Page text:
Competition is intrinsic to our human experience. We compete to stay alive, to win a mate, to provide food and shelter for ourselves and our loved ones. We compete for all sorts of resources that are essential to or will enhance our quality of life. But we also compete for pleasure – in sport, music and all leisure activities, we are both competing with others and against ourselves as we strive to improve our performance and reach our potential. Yet competition remains one of the most controversial areas in the discussion about women and work – and one of the most important reasons we wanted to write this book.
There’s plenty of research available on competitiveness and gender. You’ll read, for example, that male athletes are much more driven than female, that women shy away from jobs where compensation is performance related, and that women prefer to compete with other women. You’ll find studies that confirm men are more competitive and more comfortable with competition, but you’ll also read that women are just as likely as men to compete in high stakes “winner-takes-all” situations.
Many of these studies reach us as summary sound bites in the popular media and very often with a negative undertone. You’ll read that “competitive women” are motivated by the desire to dominate and control and described (often by female writers) as “catty / pushy / selfish / divisive / aggressive / brutal /”. In other words, ambition and competitiveness – the very attributes that fuel career progression and are so often admired in men – are considered unfeminine, unpleasant and undesirable in women. We believe these kinds of narratives perpetuate a negative attitude towards competition and completely misrepresent the competitive instinct.
During the course of our careers in finance, recruitment, arts and academia we have seen first-hand how fear of competition can be paralysing for colleagues and friends. We have managed, mentored and worked with women – and men – who underestimate their talent, who downplay their achievement and potential and therefore spend years working at a level below their capabilities. It is agonising to watch. Not only will fear of competition ultimately restrict your opportunity, it transmits the wrong signals and can seriously impact your career progression.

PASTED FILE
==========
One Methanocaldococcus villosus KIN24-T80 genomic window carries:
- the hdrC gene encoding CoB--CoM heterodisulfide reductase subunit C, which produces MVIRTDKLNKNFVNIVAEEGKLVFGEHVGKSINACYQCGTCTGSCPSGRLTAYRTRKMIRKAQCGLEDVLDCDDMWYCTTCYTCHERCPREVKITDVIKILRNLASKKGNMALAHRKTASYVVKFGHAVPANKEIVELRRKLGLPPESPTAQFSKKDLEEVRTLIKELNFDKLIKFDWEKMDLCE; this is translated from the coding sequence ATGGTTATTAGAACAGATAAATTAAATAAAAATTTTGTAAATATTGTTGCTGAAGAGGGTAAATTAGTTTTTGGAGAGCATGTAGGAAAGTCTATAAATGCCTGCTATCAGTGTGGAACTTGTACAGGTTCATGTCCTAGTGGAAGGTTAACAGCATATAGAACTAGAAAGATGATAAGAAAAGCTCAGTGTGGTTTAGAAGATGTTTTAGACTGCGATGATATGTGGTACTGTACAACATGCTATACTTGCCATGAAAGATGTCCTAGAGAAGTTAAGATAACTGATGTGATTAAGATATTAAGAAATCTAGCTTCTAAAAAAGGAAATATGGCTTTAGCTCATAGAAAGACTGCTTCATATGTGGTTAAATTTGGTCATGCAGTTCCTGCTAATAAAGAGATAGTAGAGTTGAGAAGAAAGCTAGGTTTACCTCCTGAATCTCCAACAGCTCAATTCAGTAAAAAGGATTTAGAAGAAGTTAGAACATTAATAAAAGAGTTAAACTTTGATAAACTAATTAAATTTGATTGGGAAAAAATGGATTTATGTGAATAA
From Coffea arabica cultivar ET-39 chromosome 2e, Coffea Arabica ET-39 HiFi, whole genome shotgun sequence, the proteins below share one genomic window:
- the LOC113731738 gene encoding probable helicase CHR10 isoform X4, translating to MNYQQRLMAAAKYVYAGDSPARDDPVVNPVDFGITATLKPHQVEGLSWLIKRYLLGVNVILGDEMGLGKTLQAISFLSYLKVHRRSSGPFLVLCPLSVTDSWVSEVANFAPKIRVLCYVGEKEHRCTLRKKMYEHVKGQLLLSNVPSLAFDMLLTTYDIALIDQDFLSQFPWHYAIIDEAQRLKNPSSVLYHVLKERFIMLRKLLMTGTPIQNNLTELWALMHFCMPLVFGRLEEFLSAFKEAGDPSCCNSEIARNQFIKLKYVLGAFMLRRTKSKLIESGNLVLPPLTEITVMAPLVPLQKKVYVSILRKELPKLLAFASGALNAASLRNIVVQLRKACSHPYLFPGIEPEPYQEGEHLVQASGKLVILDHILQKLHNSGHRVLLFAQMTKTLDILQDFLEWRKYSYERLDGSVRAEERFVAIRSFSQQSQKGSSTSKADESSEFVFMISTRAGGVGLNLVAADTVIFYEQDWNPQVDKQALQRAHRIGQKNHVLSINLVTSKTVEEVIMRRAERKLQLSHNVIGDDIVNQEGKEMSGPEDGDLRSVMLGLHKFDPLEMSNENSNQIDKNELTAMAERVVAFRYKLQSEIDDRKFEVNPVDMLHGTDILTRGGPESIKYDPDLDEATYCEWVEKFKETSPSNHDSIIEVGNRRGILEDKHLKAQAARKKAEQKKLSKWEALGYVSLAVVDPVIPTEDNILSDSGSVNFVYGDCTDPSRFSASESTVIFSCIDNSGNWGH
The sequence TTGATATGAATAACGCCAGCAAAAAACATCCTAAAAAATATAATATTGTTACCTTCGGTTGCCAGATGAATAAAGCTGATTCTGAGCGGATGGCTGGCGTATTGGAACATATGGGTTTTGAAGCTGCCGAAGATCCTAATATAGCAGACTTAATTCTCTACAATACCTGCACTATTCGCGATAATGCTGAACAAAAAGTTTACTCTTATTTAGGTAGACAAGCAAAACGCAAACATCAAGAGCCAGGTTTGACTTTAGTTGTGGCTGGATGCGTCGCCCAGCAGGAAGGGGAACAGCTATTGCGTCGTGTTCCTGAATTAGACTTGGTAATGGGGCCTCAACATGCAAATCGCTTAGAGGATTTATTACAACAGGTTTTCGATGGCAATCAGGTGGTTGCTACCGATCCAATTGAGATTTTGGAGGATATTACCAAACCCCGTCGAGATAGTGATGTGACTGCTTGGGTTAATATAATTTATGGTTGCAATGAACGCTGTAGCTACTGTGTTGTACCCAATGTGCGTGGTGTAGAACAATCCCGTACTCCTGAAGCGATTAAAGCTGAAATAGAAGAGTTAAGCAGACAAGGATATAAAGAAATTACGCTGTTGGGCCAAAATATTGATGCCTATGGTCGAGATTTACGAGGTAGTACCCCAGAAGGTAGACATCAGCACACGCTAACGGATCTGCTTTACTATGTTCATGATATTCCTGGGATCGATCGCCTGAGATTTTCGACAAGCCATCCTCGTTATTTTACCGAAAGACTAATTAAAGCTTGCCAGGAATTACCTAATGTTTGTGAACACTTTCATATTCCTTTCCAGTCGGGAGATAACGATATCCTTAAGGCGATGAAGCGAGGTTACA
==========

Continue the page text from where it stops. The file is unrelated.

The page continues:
Embracing competition requires a shift in attitude. What the triathlon girls needed to learn is how to cultivate a “growth mindset” – which means redefining what is meant by the notion of failure. This is the kind of mental toughness that allows athletes to improve their performance. And it is this strength that propels you forwards and enables you to aim high and – crucially – to keep learning. So, the promotion you didn’t get after a gruelling application process is not failure, it’s the one that helps you to be better prepared for the next opportunity. The unpublished novel that took two years to write but will never see the light of day is not the failed novel, it’s the one that nudges you towards becoming a better writer. Each time you try for something that you don’t get, you step back and ask: How can I get better? What can I do to improve?
The triathlon schoolboys who crossed the finish line in the natural order were given the opportunity to discover their true potential, to learn how to compete with confidence and grace. Isn't this precisely what we should want for our girls?
This is an extract from a forthcoming book by Aifric Campbell and Tara Ricks, The 65% Rule and The WorkLife Sync. Aifric Campbell is a novelist, former investment banker and lecturer at Imperial College, London. Tara Ricks is the former MD of Randstad UK and one of the Global 100 Power Women in Staffing 2015